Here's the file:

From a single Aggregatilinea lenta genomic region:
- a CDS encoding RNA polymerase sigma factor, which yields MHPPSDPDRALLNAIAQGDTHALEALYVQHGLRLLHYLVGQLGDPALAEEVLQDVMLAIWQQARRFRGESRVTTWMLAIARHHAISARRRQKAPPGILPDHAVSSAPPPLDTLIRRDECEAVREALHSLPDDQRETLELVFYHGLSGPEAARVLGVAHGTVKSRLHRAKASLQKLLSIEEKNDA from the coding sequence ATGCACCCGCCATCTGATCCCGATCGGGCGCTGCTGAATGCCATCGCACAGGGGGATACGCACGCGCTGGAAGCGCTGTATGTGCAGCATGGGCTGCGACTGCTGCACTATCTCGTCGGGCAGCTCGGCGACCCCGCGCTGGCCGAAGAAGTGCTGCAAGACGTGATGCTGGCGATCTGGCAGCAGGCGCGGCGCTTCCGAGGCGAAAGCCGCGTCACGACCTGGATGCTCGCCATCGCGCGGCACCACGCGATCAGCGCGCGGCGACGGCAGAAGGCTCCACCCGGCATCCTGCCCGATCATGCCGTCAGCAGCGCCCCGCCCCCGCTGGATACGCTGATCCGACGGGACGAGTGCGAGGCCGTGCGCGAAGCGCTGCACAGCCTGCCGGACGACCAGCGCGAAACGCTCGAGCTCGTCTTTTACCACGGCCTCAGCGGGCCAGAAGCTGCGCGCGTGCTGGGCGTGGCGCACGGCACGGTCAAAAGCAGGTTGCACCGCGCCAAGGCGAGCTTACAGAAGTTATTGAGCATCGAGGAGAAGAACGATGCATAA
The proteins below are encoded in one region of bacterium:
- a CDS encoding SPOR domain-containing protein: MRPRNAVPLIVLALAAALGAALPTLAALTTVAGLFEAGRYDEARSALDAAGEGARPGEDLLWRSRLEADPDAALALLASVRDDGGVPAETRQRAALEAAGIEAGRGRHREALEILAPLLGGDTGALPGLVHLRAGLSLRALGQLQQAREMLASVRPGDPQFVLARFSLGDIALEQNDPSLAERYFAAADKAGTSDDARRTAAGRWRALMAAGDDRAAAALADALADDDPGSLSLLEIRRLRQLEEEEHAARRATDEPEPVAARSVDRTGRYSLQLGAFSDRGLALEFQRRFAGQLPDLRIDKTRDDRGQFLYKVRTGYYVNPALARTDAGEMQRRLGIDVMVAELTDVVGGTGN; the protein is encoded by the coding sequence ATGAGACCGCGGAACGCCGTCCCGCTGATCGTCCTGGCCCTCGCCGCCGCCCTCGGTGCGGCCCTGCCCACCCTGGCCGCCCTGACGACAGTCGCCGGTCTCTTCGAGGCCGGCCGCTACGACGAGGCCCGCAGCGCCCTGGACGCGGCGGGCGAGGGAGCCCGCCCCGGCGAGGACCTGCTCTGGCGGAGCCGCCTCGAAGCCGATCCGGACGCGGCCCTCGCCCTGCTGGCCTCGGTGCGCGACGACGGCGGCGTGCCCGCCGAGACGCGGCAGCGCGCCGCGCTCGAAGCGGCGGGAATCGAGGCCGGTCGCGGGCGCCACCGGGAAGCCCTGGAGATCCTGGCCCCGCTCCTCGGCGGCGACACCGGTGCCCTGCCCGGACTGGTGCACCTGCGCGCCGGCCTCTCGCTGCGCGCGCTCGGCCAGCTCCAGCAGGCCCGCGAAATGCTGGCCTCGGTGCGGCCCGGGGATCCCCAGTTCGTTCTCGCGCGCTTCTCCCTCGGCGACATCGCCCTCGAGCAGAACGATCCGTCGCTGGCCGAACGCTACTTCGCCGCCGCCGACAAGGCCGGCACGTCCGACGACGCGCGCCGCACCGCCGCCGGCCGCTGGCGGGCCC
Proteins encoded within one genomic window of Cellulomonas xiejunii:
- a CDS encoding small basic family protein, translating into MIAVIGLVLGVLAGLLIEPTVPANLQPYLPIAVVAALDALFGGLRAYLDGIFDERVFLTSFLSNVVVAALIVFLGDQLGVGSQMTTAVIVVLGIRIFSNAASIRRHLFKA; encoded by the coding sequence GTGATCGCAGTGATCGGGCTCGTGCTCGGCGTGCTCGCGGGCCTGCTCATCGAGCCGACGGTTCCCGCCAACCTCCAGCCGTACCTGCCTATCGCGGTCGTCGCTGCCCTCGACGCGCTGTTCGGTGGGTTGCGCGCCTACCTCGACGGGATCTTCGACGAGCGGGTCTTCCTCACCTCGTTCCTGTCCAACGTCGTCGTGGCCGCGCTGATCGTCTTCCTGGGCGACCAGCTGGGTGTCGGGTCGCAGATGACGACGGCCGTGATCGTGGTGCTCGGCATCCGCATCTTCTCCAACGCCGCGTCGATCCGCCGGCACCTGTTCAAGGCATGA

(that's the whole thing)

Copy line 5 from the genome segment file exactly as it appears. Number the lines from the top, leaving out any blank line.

Proteins encoded within one genomic window of Cellulomonas xiejunii: